The 'Remember When' New York Giants
John Mara thinks he is changing, when in reality, he’s just doing more of the same with new faces.
We all know kicking trash cans won’t solve the problem but, hey, maybe it helps ease frustration.
New York Giants President John Mara was so unhappy with his team’s loss this past Sunday that he took his anger out on the trash cans above. His discontent really stems not from this recent game, but from the last five years where his team has an 18-49 record, one of the worst in the NFL. Mara’s Giants have only one winning season since 2012.
His frustration is understandable. He has tried almost everything. In the last five years, he has hired three coaches, fired two and made various other internal changes. But the results are the same.
Because of all the tweaks Mara has attempted to make, none has addressed his core issues. He thinks he is changing, when in reality, he’s just doing more of the same with new faces.
Ever hear the adage “Shirtsleeves to shirtsleeves?”
It describes the inability of grandchildren to manage the wealth passed down to them from their grandparents and parents. It has hung over the world's highest net-worth families for decades, threatening the continuation of family legacies. It also refers to the data-tested theory that by the time the third generation is running the family business, it could be in deep trouble.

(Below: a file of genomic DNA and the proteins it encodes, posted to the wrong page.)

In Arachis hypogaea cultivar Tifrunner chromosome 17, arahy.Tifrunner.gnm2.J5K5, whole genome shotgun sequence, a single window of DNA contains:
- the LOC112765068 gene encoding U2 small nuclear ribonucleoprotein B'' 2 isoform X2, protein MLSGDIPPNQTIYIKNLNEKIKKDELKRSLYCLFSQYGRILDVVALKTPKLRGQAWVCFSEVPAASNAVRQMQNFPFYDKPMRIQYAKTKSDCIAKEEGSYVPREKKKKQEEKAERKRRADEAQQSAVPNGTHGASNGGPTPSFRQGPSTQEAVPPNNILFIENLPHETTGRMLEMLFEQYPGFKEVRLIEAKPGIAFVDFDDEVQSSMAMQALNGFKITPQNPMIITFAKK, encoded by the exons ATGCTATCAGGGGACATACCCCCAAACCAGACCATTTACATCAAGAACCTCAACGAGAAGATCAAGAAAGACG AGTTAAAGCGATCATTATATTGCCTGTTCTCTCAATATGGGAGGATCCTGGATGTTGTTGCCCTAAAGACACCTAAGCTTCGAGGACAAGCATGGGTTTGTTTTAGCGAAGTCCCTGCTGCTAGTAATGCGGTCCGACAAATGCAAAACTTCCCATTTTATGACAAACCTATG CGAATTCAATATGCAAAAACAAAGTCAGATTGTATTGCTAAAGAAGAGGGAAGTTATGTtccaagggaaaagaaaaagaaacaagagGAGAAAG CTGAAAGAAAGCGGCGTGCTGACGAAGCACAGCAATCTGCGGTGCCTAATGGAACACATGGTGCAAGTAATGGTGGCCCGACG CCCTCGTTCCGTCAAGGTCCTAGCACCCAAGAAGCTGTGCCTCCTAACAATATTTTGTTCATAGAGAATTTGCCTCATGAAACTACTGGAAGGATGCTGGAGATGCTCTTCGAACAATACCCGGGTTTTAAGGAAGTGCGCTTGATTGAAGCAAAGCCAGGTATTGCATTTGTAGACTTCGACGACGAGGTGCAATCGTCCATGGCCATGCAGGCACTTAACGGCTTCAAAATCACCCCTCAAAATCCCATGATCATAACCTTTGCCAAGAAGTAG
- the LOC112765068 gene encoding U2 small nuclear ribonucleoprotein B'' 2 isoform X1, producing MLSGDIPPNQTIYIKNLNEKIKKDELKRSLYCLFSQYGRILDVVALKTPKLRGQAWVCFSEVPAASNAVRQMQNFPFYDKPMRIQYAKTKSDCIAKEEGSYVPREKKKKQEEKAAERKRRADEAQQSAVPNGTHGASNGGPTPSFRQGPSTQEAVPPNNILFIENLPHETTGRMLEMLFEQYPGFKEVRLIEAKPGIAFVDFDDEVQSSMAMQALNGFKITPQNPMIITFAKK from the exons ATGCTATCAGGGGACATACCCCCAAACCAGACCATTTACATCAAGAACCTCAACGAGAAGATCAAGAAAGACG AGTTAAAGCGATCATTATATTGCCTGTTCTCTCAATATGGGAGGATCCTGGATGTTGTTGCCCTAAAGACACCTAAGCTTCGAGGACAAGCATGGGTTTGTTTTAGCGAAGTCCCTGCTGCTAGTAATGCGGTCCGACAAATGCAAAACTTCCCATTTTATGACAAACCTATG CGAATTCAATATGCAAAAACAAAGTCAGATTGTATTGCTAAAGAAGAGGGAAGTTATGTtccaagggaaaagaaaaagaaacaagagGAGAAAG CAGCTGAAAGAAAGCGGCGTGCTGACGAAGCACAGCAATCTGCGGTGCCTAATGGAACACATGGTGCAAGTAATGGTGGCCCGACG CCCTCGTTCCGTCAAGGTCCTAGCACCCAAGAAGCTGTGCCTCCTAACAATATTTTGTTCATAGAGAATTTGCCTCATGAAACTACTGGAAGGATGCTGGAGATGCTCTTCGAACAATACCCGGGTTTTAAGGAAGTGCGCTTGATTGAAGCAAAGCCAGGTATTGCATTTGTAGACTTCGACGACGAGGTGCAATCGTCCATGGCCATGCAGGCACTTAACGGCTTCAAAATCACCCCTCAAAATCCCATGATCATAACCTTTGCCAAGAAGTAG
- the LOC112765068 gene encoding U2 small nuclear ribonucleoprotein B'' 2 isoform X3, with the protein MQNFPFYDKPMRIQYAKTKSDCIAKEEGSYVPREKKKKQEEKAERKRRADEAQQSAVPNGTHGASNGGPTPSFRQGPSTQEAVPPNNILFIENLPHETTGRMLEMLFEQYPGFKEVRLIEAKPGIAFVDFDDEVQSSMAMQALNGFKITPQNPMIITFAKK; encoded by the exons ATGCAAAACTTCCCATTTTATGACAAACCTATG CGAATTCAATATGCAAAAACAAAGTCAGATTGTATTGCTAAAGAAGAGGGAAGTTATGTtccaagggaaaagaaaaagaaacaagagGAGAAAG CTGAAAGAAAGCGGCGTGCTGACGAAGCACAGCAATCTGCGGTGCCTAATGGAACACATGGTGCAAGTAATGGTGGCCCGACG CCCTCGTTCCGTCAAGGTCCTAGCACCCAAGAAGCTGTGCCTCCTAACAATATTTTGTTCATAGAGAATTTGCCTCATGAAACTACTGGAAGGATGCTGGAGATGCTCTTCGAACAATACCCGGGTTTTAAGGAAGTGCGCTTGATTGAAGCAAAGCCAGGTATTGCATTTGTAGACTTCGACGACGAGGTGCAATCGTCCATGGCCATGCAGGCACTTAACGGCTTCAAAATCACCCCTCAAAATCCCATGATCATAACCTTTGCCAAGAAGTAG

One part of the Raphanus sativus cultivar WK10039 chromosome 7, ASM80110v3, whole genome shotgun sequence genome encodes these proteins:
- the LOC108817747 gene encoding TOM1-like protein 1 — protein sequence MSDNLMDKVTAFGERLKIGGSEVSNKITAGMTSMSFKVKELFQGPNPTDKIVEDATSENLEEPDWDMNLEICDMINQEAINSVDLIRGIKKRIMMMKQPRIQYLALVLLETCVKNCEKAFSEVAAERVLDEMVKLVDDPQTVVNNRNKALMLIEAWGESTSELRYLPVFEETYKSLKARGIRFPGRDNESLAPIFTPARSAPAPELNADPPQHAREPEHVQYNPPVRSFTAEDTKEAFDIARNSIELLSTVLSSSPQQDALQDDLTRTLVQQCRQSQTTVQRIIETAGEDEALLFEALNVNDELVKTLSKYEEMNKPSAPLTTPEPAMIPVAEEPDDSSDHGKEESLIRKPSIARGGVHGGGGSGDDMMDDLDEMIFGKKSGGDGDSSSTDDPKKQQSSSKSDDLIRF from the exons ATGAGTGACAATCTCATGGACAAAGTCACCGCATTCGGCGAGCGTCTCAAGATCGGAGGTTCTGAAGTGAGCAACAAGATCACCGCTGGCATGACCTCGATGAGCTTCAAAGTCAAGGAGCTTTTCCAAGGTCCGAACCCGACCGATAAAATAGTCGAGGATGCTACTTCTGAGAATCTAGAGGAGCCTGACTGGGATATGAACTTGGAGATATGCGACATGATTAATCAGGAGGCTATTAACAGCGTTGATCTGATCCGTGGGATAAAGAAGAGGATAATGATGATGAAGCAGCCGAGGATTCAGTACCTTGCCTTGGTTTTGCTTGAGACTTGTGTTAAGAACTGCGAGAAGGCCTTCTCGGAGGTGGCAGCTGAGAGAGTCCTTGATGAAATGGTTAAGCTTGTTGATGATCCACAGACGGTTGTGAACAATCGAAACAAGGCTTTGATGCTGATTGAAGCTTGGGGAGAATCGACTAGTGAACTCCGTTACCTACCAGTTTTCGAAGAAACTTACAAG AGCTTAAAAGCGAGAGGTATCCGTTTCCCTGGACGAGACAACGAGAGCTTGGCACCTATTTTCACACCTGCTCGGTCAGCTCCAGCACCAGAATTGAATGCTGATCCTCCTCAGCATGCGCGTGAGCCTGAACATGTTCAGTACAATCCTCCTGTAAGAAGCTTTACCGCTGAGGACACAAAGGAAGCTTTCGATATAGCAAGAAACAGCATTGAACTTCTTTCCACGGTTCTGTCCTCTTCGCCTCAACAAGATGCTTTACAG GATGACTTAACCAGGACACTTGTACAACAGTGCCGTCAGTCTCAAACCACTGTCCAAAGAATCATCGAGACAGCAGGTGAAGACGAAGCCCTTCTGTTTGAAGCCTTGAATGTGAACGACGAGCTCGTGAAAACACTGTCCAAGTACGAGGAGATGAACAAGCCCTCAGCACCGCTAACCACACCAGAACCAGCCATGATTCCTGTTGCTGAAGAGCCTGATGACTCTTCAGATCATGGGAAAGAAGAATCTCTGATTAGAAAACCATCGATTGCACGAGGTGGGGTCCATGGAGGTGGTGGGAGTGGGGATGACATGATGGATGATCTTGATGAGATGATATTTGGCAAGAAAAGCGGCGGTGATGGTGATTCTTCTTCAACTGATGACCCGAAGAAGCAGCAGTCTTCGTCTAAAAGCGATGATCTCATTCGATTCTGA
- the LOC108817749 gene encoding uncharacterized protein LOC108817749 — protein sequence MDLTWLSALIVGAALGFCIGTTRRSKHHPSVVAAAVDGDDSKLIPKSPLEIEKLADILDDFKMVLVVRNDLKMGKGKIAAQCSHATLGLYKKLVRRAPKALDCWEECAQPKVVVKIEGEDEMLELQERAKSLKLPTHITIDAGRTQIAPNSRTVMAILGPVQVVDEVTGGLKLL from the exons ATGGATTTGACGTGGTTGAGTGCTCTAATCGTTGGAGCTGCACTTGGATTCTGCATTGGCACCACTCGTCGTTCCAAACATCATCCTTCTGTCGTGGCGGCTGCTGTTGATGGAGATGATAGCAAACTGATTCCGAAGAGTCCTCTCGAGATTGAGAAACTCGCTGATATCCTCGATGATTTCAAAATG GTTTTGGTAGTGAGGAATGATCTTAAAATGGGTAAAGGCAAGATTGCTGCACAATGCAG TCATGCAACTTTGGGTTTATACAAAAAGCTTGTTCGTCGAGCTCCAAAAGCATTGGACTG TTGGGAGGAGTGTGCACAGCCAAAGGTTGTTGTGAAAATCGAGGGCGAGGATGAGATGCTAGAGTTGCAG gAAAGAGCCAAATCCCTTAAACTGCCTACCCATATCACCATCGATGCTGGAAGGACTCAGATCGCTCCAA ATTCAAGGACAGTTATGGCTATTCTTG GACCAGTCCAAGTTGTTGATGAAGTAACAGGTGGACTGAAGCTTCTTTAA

Third-generation leadership has many issues, the first of which pertains to nostalgia. Everyone wants to “remember when” the grandparents ran the business and continue in the traditions of how the founding members operated — particularly if they were successful.
The other core issue is that everyone in the family wants a job — they have grown up in the business and, thus, think they know it. Reluctance to embrace change is reinforced as new family members enter the organization who have only been taught and trained in the old ways. Even though it’s perceived that young, fresh faces are entering the workforce, their methods are deeply rooted in the past. The lack of fresh blood causes stagnation and an unwillingness to listen to outside influences.
But as the saying goes, “If everyone is thinking the same way, then no one is thinking.”
Instead of kicking cans, Mara needs to hire an outside consulting firm to dig deep into his institutional problems — and then listen to its advice. As the leader, he must acknowledge he is not solving the pertinent issues with his attempts at change. He needs a fresh set of eyes and, more importantly, a fresh set of thinkers who don’t remember when, but embrace now.
Let those cans serve as a reminder to all of us.
Until we ask the right questions, we will never solve the right problems.